During my adult life, I’ve had the privilege to lead many people in the awareness of who God is and what He has done. The truth is, God has blessed that work, but within the last several years, I regret to say that I’ve not read the Bible and sought God as much as I believe essential to a healthy forward relationship with Christ. Beginning in February, while I was peeling back all of the layers that needed attention, I decided I would read the Bible through in ninety days. No other plan but soul care and ultimately hearing from God. Over these months, I’ve laughed from scriptures that illuminated some crazy sermons I’ve listened to; I’ve cried, realizing the weight of my sin and feeling a grace that transcends my understanding.

Most importantly, I fell in love with The Trinity all over again. What other God says, “I love you!” to his people and shows them repeatedly with mercy new every day, like the sun’s rising. Today, I finished the entire Bible reading at the summit of goal number two. Goal One (check)

Goal Two: Climb the Manitou Incline²
I wanted to accomplish climbing the Manitou Incline in Colorado Springs, CO. The climb is 2,744 steps with an elevation gain of 2,020 ft from beginning to end. The base elevation is 6,530 ft, and once you reach the summit, you are at 8,550 ft. There is an average grade of 41%, with the steepest grade of 68%. The difficulty level was extreme, but I knew that I needed something radical to get to where I was going. So today, knowing I had my final pages to read, I climbed those torturous stairs to read the last words of Revelation from the top of the mountain. Today, I climbed the Manitou Incline (check)

Climbing that mountain today, I was reminded of our relationship with Christ. If you know him at all, you understand what I mean when I say the higher we rise in the Lord, the more we discover his beauty. All around the creation he made. I saw animals and tiny drops of rain. I felt the wind and recalled words from my favorite theologian, Walter Brueggemann³.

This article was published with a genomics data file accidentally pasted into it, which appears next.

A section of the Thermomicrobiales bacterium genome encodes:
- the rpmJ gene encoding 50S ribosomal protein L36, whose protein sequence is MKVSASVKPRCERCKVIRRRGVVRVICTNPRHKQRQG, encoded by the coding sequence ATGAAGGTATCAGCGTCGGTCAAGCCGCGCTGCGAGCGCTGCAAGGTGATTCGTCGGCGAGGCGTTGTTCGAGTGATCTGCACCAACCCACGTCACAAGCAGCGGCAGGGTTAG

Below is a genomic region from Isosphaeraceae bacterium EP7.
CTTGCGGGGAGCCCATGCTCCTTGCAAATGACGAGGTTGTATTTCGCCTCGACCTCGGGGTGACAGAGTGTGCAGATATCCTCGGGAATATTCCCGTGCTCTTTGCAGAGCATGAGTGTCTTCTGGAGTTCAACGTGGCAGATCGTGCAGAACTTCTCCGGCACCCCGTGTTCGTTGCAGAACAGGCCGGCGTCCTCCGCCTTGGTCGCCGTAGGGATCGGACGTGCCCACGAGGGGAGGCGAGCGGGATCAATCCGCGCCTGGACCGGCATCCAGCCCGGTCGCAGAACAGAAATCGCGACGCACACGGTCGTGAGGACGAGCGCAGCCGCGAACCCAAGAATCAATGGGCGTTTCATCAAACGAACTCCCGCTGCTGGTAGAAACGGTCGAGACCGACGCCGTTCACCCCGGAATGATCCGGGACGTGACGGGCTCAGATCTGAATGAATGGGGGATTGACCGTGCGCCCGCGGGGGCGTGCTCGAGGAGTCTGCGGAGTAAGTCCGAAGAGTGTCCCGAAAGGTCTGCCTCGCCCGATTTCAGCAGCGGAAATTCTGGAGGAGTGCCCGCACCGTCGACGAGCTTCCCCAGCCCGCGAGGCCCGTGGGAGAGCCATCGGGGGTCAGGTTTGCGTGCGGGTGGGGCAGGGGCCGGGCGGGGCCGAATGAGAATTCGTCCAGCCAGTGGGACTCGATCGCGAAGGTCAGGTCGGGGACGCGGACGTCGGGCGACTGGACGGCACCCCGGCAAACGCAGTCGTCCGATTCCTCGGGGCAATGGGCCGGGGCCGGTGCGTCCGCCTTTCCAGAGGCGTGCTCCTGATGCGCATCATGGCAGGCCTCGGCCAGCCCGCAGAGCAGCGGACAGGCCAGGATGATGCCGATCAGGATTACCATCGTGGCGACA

“Blowing the world out to nothing to abundance … Blowing to make things new that never were.”

Those words are more prophetic than anyone would ever understand. Today and the last few months have been God’s divine way of making things new that never were. I am healthier today. I have lost 40 pounds. I officially look in the mirror again, and I feel amazing. I have accomplished two major goals and won’t stop. PS — I have a new goal (a secret for now).

Sometimes it is easiest to hold on to who we once were, where we have been, our past, the stories we tell ourselves, and maybe even the things we cannot undo. Often as believers, this most objective truth comes from our ruthless holding on to ourselves, leaving no grip left for us to hold on to Christ. We want to be made new, but we try to do it within our understanding and abilities, which is where the enemy takes unending delight in our humanity. Our enemy wants us to be shrouded in shame, arms crossed in insecurity, and drowning in anxiety. But Christ wants us to walk in the newness of life and friends; trust me, walking in this newness is better than dwelling in the muck of other realities.

“Immense in mercy and with an incredible love, he embraced us. He took our sin-dead lives and made us alive in Christ. He did all this on his own, with no help from us! Then he picked us up and set us down in the highest heaven in company with Jesus, our Messiah. Now God has us where he wants us, with all the time in this world and the next to shower grace and kindness upon us in Christ Jesus. Saving is all his idea and all his work. All we do is trust him enough to let him do it. It’s God’s gift from start to finish! We don’t play the major role. If we did, we’d probably go around bragging that we’d done the whole thing! No, we neither make nor save ourselves. God does both the making and saving. He creates each of us by Christ Jesus to join him in the work he does, the good work he has gotten ready for us to do, work we had better be doing.” — Ephesians 2:4–7 (The Message Translation)

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Jeremi Richardson

Jeremi Richardson

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Husband to Amy | Dad to Ariah, Shalom, and Noa | Lover of coffee | Worship Leader, Studio Vocalist, and former member of CCM group, Avalon.